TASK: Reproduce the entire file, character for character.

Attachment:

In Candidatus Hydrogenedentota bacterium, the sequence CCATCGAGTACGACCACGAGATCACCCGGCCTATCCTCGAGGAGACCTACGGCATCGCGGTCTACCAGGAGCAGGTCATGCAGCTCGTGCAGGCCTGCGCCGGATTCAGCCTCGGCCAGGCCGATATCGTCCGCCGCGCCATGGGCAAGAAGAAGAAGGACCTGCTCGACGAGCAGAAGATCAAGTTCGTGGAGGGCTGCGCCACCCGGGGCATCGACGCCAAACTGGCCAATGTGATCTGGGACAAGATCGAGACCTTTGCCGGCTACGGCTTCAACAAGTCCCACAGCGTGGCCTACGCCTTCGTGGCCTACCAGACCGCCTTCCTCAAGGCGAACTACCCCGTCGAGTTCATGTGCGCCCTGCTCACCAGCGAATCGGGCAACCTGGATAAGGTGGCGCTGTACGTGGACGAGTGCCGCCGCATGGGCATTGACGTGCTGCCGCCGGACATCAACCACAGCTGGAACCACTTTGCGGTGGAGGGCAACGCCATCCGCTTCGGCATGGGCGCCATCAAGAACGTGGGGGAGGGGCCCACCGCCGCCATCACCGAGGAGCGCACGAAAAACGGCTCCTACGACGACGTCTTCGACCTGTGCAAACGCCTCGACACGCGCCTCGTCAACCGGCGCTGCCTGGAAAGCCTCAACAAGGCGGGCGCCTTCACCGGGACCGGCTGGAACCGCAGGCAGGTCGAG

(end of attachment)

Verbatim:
In Candidatus Hydrogenedentota bacterium, the sequence CCATCGAGTACGACCACGAGATCACCCGGCCTATCCTCGAGGAGACCTACGGCATCGCGGTCTACCAGGAGCAGGTCATGCAGCTCGTGCAGGCCTGCGCCGGATTCAGCCTCGGCCAGGCCGATATCGTCCGCCGCGCCATGGGCAAGAAGAAGAAGGACCTGCTCGACGAGCAGAAGATCAAGTTCGTGGAGGGCTGCGCCACCCGGGGCATCGACGCCAAACTGGCCAATGTGATCTGGGACAAGATCGAGACCTTTGCCGGCTACGGCTTCAACAAGTCCCACAGCGTGGCCTACGCCTTCGTGGCCTACCAGACCGCCTTCCTCAAGGCGAACTACCCCGTCGAGTTCATGTGCGCCCTGCTCACCAGCGAATCGGGCAACCTGGATAAGGTGGCGCTGTACGTGGACGAGTGCCGCCGCATGGGCATTGACGTGCTGCCGCCGGACATCAACCACAGCTGGAACCACTTTGCGGTGGAGGGCAACGCCATCCGCTTCGGCATGGGCGCCATCAAGAACGTGGGGGAGGGGCCCACCGCCGCCATCACCGAGGAGCGCACGAAAAACGGCTCCTACGACGACGTCTTCGACCTGTGCAAACGCCTCGACACGCGCCTCGTCAACCGGCGCTGCCTGGAAAGCCTCAACAAGGCGGGCGCCTTCACCGGGACCGGCTGGAACCGCAGGCAGGTCGAG